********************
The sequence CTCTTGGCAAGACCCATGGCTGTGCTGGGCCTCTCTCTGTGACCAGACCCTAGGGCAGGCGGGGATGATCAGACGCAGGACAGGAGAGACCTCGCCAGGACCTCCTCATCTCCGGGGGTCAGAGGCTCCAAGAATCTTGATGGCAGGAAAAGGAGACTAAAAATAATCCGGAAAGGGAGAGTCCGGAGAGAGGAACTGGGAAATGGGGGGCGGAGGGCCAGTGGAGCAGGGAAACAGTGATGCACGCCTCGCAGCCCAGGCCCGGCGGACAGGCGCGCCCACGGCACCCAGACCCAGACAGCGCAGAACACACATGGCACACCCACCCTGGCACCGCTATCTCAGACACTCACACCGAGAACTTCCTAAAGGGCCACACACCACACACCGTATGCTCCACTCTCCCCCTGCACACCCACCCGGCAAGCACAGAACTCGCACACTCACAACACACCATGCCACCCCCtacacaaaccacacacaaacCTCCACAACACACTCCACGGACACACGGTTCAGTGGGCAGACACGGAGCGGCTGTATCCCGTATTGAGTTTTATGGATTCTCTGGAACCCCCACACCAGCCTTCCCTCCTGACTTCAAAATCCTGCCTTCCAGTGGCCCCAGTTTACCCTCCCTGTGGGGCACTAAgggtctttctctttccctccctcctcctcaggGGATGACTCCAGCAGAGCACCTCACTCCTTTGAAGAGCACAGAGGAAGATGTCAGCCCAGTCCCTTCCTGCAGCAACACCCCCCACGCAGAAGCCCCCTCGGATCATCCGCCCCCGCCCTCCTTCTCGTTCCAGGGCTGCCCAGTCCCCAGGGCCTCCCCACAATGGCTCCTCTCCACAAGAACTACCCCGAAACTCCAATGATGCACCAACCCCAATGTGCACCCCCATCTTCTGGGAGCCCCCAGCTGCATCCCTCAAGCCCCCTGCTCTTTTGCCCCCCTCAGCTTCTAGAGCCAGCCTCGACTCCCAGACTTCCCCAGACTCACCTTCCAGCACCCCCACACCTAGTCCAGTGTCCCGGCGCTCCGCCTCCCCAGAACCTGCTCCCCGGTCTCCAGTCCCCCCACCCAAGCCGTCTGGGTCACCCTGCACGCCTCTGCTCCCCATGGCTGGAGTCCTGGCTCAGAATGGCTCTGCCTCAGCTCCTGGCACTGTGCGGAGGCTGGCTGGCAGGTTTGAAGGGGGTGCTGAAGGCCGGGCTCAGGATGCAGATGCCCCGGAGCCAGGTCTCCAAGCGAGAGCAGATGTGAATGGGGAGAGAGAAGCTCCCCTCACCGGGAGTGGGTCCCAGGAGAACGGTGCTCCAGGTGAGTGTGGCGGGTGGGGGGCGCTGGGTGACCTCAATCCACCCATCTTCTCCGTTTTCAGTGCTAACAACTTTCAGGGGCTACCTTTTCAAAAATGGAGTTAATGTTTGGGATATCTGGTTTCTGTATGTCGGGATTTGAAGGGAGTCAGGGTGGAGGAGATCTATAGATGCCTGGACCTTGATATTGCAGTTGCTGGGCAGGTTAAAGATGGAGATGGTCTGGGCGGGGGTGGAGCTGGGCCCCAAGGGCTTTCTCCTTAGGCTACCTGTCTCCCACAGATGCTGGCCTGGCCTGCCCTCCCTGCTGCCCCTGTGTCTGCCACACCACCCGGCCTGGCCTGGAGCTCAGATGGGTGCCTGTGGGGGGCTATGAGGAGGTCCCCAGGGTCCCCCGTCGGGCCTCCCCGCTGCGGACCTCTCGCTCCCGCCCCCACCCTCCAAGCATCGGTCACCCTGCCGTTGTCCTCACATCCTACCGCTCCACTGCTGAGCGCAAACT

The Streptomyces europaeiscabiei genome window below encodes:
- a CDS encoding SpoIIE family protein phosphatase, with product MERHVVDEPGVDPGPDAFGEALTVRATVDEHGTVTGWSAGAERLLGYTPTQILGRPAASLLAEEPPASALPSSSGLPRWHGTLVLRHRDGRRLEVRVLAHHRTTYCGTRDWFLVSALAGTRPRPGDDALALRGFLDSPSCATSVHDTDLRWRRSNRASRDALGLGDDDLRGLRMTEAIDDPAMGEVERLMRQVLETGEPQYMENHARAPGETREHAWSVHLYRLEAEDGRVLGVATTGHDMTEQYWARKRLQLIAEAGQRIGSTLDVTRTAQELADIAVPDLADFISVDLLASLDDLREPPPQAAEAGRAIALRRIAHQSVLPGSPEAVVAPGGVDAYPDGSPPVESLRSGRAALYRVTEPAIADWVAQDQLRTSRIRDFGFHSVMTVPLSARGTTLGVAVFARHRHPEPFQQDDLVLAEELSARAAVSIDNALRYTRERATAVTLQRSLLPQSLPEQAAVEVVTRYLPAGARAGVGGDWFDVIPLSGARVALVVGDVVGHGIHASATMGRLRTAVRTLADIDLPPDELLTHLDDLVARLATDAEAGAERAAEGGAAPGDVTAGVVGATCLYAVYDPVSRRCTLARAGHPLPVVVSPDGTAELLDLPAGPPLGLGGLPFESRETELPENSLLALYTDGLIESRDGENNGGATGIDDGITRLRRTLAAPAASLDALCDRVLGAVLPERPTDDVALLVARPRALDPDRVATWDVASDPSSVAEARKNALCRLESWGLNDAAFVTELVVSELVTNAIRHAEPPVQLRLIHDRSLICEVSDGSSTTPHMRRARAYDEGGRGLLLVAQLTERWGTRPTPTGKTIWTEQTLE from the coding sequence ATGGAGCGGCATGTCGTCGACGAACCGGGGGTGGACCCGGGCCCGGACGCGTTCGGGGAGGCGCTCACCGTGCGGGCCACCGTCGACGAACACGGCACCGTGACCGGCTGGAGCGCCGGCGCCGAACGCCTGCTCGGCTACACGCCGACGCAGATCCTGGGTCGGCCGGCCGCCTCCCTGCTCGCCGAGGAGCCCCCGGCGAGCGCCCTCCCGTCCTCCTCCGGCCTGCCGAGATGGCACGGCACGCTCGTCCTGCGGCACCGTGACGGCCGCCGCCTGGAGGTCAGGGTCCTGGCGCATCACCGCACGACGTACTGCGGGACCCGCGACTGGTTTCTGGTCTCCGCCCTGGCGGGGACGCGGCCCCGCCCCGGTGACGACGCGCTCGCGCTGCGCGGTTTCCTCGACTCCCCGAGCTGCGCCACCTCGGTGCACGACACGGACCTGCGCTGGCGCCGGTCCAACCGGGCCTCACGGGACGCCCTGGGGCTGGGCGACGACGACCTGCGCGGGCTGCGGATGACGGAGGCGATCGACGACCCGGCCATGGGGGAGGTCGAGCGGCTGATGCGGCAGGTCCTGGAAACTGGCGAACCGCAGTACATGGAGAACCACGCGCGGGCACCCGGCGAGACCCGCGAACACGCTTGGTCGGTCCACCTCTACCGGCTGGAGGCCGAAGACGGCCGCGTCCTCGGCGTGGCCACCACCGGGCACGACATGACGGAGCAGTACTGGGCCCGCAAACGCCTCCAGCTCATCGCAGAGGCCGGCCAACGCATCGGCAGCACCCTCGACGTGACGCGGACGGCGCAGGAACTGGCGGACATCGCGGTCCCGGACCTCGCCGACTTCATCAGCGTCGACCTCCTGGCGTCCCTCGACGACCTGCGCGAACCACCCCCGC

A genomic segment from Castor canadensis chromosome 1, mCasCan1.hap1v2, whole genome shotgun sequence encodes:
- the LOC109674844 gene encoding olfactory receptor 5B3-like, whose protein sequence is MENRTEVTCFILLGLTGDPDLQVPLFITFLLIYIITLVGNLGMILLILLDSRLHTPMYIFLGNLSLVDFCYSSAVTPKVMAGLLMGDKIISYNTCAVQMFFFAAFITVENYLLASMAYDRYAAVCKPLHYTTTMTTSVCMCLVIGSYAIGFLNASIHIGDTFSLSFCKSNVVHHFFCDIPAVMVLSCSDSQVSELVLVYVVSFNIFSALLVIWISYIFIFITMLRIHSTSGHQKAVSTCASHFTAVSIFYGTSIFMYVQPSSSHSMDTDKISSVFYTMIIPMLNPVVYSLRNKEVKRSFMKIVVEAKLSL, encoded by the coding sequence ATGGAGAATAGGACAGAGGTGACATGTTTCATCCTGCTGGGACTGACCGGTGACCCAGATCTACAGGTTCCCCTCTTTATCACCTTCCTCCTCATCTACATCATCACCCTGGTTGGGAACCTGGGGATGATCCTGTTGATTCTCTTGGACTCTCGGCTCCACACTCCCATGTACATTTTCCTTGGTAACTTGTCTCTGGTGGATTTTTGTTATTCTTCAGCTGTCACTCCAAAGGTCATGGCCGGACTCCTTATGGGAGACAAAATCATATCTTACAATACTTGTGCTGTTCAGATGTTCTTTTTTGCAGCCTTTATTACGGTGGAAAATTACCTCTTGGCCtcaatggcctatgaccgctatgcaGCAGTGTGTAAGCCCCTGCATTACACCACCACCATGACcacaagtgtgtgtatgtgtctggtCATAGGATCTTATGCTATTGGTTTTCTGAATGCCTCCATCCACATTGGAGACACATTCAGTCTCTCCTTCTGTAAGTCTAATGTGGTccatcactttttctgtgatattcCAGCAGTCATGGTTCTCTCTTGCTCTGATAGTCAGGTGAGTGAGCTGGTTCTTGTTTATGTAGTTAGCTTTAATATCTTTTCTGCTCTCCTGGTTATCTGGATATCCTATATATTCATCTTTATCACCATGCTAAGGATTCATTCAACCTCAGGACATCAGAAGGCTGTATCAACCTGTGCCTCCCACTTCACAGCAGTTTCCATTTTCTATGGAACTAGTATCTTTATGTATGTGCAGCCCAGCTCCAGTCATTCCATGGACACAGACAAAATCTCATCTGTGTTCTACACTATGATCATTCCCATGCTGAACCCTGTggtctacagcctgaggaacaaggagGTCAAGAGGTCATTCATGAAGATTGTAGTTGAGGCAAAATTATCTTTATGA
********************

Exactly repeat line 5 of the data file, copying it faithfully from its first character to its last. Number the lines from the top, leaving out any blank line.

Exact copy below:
- the LOC109674844 gene encoding olfactory receptor 5B3-like, whose protein sequence is MENRTEVTCFILLGLTGDPDLQVPLFITFLLIYIITLVGNLGMILLILLDSRLHTPMYIFLGNLSLVDFCYSSAVTPKVMAGLLMGDKIISYNTCAVQMFFFAAFITVENYLLASMAYDRYAAVCKPLHYTTTMTTSVCMCLVIGSYAIGFLNASIHIGDTFSLSFCKSNVVHHFFCDIPAVMVLSCSDSQVSELVLVYVVSFNIFSALLVIWISYIFIFITMLRIHSTSGHQKAVSTCASHFTAVSIFYGTSIFMYVQPSSSHSMDTDKISSVFYTMIIPMLNPVVYSLRNKEVKRSFMKIVVEAKLSL, encoded by the coding sequence ATGGAGAATAGGACAGAGGTGACATGTTTCATCCTGCTGGGACTGACCGGTGACCCAGATCTACAGGTTCCCCTCTTTATCACCTTCCTCCTCATCTACATCATCACCCTGGTTGGGAACCTGGGGATGATCCTGTTGATTCTCTTGGACTCTCGGCTCCACACTCCCATGTACATTTTCCTTGGTAACTTGTCTCTGGTGGATTTTTGTTATTCTTCAGCTGTCACTCCAAAGGTCATGGCCGGACTCCTTATGGGAGACAAAATCATATCTTACAATACTTGTGCTGTTCAGATGTTCTTTTTTGCAGCCTTTATTACGGTGGAAAATTACCTCTTGGCCtcaatggcctatgaccgctatgcaGCAGTGTGTAAGCCCCTGCATTACACCACCACCATGACcacaagtgtgtgtatgtgtctggtCATAGGATCTTATGCTATTGGTTTTCTGAATGCCTCCATCCACATTGGAGACACATTCAGTCTCTCCTTCTGTAAGTCTAATGTGGTccatcactttttctgtgatattcCAGCAGTCATGGTTCTCTCTTGCTCTGATAGTCAGGTGAGTGAGCTGGTTCTTGTTTATGTAGTTAGCTTTAATATCTTTTCTGCTCTCCTGGTTATCTGGATATCCTATATATTCATCTTTATCACCATGCTAAGGATTCATTCAACCTCAGGACATCAGAAGGCTGTATCAACCTGTGCCTCCCACTTCACAGCAGTTTCCATTTTCTATGGAACTAGTATCTTTATGTATGTGCAGCCCAGCTCCAGTCATTCCATGGACACAGACAAAATCTCATCTGTGTTCTACACTATGATCATTCCCATGCTGAACCCTGTggtctacagcctgaggaacaaggagGTCAAGAGGTCATTCATGAAGATTGTAGTTGAGGCAAAATTATCTTTATGA